“Most loyalty programs tend to reinforce behavioral loyalty through rewards, as in the case of Chase trying to get its customers to accumulate more points by using the card for more purchases,” says Arvind Rangaswamy, the Anchel Professor of Marketing in Penn State’s College of Business. “There is a potential here for win-win-win (consumer, Chase, and Virgin) so this arrangement makes business sense. Research shows that well-designed loyalty programs induce favorable outcomes for the companies in terms of reducing defection to competitors, increasing purchases from the loyalty program provider, reducing price sensitivity, and speeding up purchases. ... However, there is a dark side which makes many loyalty programs a losing proposition for companies. These programs are expensive to administer, they can create deferred liability, and most importantly, make consumers loyal to rewards, rather than to brands.”
At the end of the day, it all comes down to how a company administers its loyalty program. The keenest ones will use the programs to improve how they identify and cross-sell potential customers, not to mention keep them customers for a long time. “By capturing demographic information and purchasing behavior, companies will have a better understanding of who their customers are and will be able to deliver more targeted and relevant marketing messages,” LaMalfa said. “The data will point to what campaigns are working, what products and services are getting the majority of customers’ business and which customers seem to be more frequent buyers. With the data, companies can tweak their programs to continue to add value while identifying which customers are the most valuable to the organization.”
Successful program managers also make darn sure their customers know just how good they have it. It's like a tree falling in the forest with no one around to hear it: If a credit card offers great rewards and no one knows about them, they aren't valuable. "It is important for firms to realize and recognize that loyalty programs can be beneficial only if both parties benefit," Bagchi says. "In this day and age when switching costs are minimal, this is the only way to sell: make people aware that they are indeed getting a good value and give it to them (it is usually more costly to get new consumers)."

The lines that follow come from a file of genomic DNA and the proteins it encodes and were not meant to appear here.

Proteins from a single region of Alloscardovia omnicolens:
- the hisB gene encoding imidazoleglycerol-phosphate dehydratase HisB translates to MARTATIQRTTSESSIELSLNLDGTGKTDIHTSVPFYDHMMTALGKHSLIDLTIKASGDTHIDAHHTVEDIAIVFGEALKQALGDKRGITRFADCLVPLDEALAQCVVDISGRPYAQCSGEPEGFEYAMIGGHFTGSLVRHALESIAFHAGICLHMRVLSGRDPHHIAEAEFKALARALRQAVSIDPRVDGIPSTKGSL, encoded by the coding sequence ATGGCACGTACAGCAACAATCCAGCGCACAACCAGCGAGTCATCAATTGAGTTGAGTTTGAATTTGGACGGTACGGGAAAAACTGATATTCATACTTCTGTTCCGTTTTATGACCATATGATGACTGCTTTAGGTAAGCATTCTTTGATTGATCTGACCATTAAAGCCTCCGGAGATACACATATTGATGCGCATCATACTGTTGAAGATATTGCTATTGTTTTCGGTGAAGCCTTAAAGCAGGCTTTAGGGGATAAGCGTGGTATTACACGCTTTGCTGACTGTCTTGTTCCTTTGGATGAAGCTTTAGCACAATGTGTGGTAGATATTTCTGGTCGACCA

So while it’s still hard to imagine how a company like Chase could profit off a free balance transfer offer, there does seem to be a method to their madness – at least as far as the rewards are concerned. “Here, I think Chase is doing a smart thing -- it is trying to garner customer loyalty to its card, rather than to merchants,” Rangaswamy said. “Such a loyalty program with a broad range of merchant options also benefits consumers -- for example, recently, Hilton, Marriott, and other hotels greatly reduced the value of the points accumulated by their customer base. However, if those customers accumulate points with a credit card company that could be used with multiple merchants, they are protected to some extent by such unilateral changes made by company loyalty programs.”